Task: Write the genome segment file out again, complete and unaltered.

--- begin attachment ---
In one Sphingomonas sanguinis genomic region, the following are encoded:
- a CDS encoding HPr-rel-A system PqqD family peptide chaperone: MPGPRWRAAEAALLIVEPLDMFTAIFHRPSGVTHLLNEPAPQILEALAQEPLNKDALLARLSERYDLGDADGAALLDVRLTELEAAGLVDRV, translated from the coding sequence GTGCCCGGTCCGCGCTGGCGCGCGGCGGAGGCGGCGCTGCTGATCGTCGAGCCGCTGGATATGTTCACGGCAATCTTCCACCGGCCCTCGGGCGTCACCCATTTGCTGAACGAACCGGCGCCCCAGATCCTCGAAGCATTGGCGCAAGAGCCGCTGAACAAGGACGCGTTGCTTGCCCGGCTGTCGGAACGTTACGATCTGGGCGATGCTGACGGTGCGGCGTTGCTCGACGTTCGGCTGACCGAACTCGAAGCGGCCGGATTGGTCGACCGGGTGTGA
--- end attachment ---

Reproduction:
In one Sphingomonas sanguinis genomic region, the following are encoded:
- a CDS encoding HPr-rel-A system PqqD family peptide chaperone: MPGPRWRAAEAALLIVEPLDMFTAIFHRPSGVTHLLNEPAPQILEALAQEPLNKDALLARLSERYDLGDADGAALLDVRLTELEAAGLVDRV, translated from the coding sequence GTGCCCGGTCCGCGCTGGCGCGCGGCGGAGGCGGCGCTGCTGATCGTCGAGCCGCTGGATATGTTCACGGCAATCTTCCACCGGCCCTCGGGCGTCACCCATTTGCTGAACGAACCGGCGCCCCAGATCCTCGAAGCATTGGCGCAAGAGCCGCTGAACAAGGACGCGTTGCTTGCCCGGCTGTCGGAACGTTACGATCTGGGCGATGCTGACGGTGCGGCGTTGCTCGACGTTCGGCTGACCGAACTCGAAGCGGCCGGATTGGTCGACCGGGTGTGA